An important video shows many of the steps required to properly manufacture and distribute emergency medical parts.
Across the world 3D printer operators are racing to produce parts required by medical authorities. In many cases, it is the work of individuals tirelessly producing a believed-to-be-required part and dropping them off at a hospital or providing them to an individual medical practitioner.
Typically these parts are for PPE, or personal protective equipment. The most common item being produced by 3D printer farms and individual sites is a face shield, a device that fits over the head and protects the face’s skin from accidental virus exposure. In some areas these are in short supply and are desperately needed.
Problems With 3D Printed Medical Parts
While I truly admire the effort being put in by many, I fear mistakes can be made. For example, producing and delivering PPE to a hospital that contains the virus would certainly not be appreciated by medical professionals.
When you think about it more deeply, there are quite a number of other concerns well beyond the mere 3D printing of the part. Disinfection is one, but there are many others, including:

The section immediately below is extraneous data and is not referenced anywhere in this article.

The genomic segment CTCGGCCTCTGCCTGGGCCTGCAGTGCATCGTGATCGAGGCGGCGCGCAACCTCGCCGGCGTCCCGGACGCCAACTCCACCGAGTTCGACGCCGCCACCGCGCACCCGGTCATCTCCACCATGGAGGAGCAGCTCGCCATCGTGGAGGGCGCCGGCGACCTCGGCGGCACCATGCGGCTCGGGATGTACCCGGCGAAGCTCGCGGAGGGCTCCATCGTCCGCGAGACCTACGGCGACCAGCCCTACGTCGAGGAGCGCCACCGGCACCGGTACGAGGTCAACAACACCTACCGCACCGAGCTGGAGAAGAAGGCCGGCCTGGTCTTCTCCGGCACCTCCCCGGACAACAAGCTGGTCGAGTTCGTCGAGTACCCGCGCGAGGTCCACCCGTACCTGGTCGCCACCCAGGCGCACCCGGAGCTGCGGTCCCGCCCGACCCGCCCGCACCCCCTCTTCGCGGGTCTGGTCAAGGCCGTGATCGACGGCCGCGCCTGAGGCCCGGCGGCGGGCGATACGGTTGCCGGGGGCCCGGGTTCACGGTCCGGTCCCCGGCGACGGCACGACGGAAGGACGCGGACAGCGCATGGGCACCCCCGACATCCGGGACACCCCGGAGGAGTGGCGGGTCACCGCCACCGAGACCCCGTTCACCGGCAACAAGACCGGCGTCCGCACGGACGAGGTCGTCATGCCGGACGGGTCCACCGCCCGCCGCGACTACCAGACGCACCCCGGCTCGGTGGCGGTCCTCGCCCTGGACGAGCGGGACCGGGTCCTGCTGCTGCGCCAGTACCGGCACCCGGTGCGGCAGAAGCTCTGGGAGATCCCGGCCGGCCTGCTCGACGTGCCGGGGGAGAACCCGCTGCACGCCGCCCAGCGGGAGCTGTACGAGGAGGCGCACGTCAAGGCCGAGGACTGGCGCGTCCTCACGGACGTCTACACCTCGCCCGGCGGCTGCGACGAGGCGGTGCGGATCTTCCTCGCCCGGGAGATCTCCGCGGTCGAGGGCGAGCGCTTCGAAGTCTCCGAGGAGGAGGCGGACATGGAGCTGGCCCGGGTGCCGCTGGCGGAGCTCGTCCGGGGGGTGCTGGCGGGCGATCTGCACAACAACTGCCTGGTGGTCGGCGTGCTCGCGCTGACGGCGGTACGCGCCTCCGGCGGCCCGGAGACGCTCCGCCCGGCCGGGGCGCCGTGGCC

Is this part actually required by the specific medical institution?
Are there other institutions nearby that require that part more than the first one you encounter?
Do the medical professionals know how to use / assemble / fix the part provided?
How many parts are required?
Where should parts be delivered? Who picks up and delivers them?
And so on. It seems that the 3D printing part is the least complicated step, and if you really want to provide value, you need to figure out the answers to these and many more questions.
For 3D printer operators, the skills required to do this type of organizational work are daunting and not often available, in spite of the tremendous individual energy. You really need a substantial team of people with different skills to address the entire problem effectively, and that takes a bit of organizational management expertise.
Organizing 3D Printed Medical Parts
How can you possibly get properly organized to create a reliable, safe and effective flow of 3D printed parts to a medical community?
A new and extremely interesting video has been produced by Destin Sandlin of Smarter Every Day that describes the process he used in the city of Huntsville, Alabama to develop an effective face shield production line and delivery operation.
Here’s the video, which you absolutely must watch if you intend on 3D printing parts for medical professionals:
Sandlin’s team was able to rapidly develop an effective production line that includes:
A way to collect 3D printed parts from the public using a drive through system
A sophisticated disinfection line designed by professionals
A packaging system including wrapping, boxing and insertion of instructions for use
A routing and distribution system
If your area is still unorganized in producing 3D printed medical components, you need to quickly build a team and focus efforts by everyone. No one can do it by themselves, so go out and find the rest of your team.
Via Huntsville Fighting Covid (Hat tip to Zach)